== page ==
Why Now Is the Perfect Time to Plan Your Bucket List Trip
Why Now is the Perfect Time to Plan Your Bucket-List Trip
Travel will be back. And when it is, you'll be ready...
This week, it occurred to me that adjusting to this new way of being feels a lot like working through the stages of grief outlined by psychologists Kübler and Ross. First, there was denial (this coronavirus thing can’t possibly be all that serious, can it?), followed by anger (I’m so furious that we are all having to endure this horrific situation), depression (I’m not equipped to handle everything this pandemic is throwing at me – physically, emotionally, or financially), and bargaining (surely it’s ok to see friends as long as we meet outdoors and keep a safe distance?). The final stage – acceptance – is a work in progress for most of us.
Personally, I found myself feeling resistant towards acceptance, as if accepting this situation is at odds with hope. But the key is actually to soften into this new life – which looks like it will continue for quite a while – while still embracing moments of joy, big belly-laughs, and silver-linings.
It’s been heartening to hear how many of you are imagining the places you’ll go when this is over. Our travel advisor, Chelsea, has been helping clients adjust their trips in light of the pandemic, and rather than canceling, some are opting to go bigger, bolder, and further afield. If coronavirus has taught us anything, it’s that every moment of life should be savored. The concept of making a travel bucket list never felt more apt.
This week’s interview is a nudge to start planning the trip you’ve been dreaming of for years, with the people you love most in the world. Jacqueline Hampton is the founder of Portico, a tool that helps you pull all your trip inspo – from restaurants to culture articles and reservation details – into one place, then organize and map your itinerary day by day. Once home, users can create a sharable story of their trip with notes and photos (super useful next time a friend asks for recommendations). We spoke to Jacqueline about planning a bucket list trip and the future of travel post-pandemic.
FTT: How is your quarantine going in Boston?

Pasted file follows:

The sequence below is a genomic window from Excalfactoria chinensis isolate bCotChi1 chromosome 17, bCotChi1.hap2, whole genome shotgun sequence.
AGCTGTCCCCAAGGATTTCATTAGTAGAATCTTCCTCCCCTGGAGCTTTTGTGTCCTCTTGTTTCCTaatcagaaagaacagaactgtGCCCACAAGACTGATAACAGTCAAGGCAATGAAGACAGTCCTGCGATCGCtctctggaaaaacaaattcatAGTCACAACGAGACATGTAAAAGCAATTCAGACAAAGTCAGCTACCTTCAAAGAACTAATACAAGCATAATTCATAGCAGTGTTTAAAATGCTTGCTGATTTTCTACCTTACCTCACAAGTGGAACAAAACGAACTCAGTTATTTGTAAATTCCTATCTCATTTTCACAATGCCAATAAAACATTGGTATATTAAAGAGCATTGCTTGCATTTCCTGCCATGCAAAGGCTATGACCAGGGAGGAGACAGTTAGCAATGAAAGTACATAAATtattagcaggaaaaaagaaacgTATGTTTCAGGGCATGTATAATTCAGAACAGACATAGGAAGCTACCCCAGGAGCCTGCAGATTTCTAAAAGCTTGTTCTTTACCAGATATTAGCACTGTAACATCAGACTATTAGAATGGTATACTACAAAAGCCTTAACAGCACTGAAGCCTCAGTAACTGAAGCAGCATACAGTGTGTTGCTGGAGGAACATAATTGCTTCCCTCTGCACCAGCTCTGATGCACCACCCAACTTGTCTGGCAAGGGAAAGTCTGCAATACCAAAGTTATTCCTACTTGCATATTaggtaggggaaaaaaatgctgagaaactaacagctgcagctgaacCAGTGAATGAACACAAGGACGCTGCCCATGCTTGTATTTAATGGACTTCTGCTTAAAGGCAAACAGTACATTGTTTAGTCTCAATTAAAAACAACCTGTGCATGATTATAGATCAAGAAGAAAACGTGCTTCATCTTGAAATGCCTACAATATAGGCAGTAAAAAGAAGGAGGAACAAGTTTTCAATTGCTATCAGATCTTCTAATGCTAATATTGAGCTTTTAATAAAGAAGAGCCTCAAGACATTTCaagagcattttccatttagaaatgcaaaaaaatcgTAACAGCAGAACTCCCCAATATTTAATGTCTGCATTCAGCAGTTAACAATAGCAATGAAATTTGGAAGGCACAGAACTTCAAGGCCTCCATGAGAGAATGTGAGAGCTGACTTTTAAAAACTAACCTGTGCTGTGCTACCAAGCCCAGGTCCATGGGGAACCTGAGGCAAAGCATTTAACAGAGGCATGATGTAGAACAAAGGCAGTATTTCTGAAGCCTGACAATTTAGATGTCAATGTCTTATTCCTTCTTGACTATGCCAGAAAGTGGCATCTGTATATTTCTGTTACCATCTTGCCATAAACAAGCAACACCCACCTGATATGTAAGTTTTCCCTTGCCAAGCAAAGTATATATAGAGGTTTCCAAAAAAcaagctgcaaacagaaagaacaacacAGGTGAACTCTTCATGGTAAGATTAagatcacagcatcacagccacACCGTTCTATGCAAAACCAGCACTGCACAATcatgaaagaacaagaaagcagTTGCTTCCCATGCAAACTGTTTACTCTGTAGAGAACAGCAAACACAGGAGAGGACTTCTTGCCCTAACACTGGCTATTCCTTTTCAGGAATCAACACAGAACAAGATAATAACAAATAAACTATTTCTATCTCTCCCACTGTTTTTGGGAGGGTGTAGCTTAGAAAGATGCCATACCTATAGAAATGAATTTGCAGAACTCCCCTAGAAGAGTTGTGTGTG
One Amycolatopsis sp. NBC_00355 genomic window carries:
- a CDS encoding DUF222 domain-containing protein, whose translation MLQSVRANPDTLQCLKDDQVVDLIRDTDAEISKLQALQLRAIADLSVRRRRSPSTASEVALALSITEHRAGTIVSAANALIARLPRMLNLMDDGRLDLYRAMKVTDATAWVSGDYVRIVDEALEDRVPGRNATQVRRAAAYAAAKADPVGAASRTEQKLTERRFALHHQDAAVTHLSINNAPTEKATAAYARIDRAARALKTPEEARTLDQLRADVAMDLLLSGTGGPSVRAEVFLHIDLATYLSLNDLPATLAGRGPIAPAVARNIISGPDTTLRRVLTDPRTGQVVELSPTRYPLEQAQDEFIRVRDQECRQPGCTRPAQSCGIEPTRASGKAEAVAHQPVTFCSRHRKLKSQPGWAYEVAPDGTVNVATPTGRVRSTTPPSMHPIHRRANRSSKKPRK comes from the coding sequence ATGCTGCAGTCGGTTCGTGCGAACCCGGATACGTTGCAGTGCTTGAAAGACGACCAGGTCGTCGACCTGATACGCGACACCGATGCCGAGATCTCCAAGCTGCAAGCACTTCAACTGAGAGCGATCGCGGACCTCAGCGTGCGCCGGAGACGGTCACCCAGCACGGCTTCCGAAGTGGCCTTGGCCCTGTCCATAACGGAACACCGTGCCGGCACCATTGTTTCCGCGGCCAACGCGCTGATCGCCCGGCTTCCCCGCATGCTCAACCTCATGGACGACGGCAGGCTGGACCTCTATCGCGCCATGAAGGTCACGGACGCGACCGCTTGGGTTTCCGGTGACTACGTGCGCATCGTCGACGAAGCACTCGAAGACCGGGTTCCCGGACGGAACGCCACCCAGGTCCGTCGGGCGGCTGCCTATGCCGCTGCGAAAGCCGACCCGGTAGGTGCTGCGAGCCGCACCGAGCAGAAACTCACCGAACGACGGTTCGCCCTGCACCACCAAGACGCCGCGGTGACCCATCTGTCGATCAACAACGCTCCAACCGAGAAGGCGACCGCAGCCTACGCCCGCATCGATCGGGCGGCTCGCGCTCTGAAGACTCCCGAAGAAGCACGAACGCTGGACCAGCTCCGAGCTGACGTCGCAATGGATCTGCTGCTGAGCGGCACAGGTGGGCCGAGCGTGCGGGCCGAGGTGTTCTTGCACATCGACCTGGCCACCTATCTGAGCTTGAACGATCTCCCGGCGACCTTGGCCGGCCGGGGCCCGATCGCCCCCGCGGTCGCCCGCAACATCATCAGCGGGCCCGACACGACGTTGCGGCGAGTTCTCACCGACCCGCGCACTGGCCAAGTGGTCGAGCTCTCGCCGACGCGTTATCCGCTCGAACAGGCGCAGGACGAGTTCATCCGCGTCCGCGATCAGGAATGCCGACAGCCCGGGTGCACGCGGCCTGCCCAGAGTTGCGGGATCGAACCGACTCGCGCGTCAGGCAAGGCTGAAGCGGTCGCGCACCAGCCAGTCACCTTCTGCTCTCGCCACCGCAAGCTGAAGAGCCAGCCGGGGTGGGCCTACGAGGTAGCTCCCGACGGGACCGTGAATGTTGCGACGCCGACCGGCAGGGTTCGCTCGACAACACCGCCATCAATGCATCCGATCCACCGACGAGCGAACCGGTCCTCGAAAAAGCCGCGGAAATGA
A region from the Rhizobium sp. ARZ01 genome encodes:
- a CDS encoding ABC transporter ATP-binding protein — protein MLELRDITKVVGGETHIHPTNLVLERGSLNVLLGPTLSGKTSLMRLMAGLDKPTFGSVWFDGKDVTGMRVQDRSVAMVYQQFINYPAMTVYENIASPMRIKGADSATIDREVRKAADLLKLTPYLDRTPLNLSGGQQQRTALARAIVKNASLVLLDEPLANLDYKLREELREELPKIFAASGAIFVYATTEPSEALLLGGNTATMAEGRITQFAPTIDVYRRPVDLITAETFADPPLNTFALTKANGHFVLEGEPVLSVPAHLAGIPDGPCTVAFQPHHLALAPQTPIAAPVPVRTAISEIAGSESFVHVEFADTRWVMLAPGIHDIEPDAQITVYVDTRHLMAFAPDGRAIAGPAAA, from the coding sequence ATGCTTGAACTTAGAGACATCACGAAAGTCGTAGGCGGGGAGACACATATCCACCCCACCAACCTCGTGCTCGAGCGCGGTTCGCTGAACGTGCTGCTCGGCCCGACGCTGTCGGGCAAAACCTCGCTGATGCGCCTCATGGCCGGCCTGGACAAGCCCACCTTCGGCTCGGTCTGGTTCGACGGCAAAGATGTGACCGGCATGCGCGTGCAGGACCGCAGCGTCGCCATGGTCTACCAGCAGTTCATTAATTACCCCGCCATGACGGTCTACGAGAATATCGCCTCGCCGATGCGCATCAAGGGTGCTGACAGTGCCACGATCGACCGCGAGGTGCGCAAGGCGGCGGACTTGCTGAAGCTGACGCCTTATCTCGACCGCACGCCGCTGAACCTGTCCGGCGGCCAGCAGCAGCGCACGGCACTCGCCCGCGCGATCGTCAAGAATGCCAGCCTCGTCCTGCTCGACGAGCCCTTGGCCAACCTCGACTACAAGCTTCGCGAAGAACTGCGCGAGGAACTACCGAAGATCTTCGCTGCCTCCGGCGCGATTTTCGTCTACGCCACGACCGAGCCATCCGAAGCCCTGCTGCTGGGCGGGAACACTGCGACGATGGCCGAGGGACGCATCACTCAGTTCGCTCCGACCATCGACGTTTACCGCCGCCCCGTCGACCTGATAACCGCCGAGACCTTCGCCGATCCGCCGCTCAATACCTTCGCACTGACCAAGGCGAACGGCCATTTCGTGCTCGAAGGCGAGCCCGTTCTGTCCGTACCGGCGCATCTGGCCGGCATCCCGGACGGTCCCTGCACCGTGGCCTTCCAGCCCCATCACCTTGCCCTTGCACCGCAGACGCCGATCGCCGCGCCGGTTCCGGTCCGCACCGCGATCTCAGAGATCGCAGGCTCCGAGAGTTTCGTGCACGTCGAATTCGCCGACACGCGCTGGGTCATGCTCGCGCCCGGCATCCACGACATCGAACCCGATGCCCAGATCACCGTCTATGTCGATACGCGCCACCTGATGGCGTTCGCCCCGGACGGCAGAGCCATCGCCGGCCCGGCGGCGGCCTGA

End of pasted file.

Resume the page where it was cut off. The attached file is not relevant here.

Jacqueline Hampton: For me, it’s like, how do I stay calm in this craziness? Frankly, being a CEO of a company, I need to figure out how I keep centered in order to keep the team centered to keep us moving forward. Because there’s important stuff that we can help people with.
FTT: I definitely think Portico can be a tool people use right now while they’re getting excited about traveling in the hopefully not-so-distant future.
JH: Yes, when all this is over, the world is going to need us to travel. And some of that travel is to just to your local restaurants to help give them business again, and then some of that travel is around the world – in some countries 20-40% of their GDP is based on travel. We need to get back out there and experience it. So part of what Portico is talking about now is – in this time when you’re at home, and you start to cook a bit more, and you read more, and you watch TV more – you can also dream more about what you want to do when the pandemic is over. Because none of that dreaming is for naught. If you're sitting down and reading stuff on Rome, you can save all your ideas in Portico. You can even map out your entire trip. It’s acting on the hope that there’s light at the end of this tunnel.
FTT: I’m desperate to go to Japan. It’s been on my bucket list for years and years and years, but it’s a big trip from the US. So now I’m thinking what better time to plan, given that a vacation to Japan might take me six months to organize!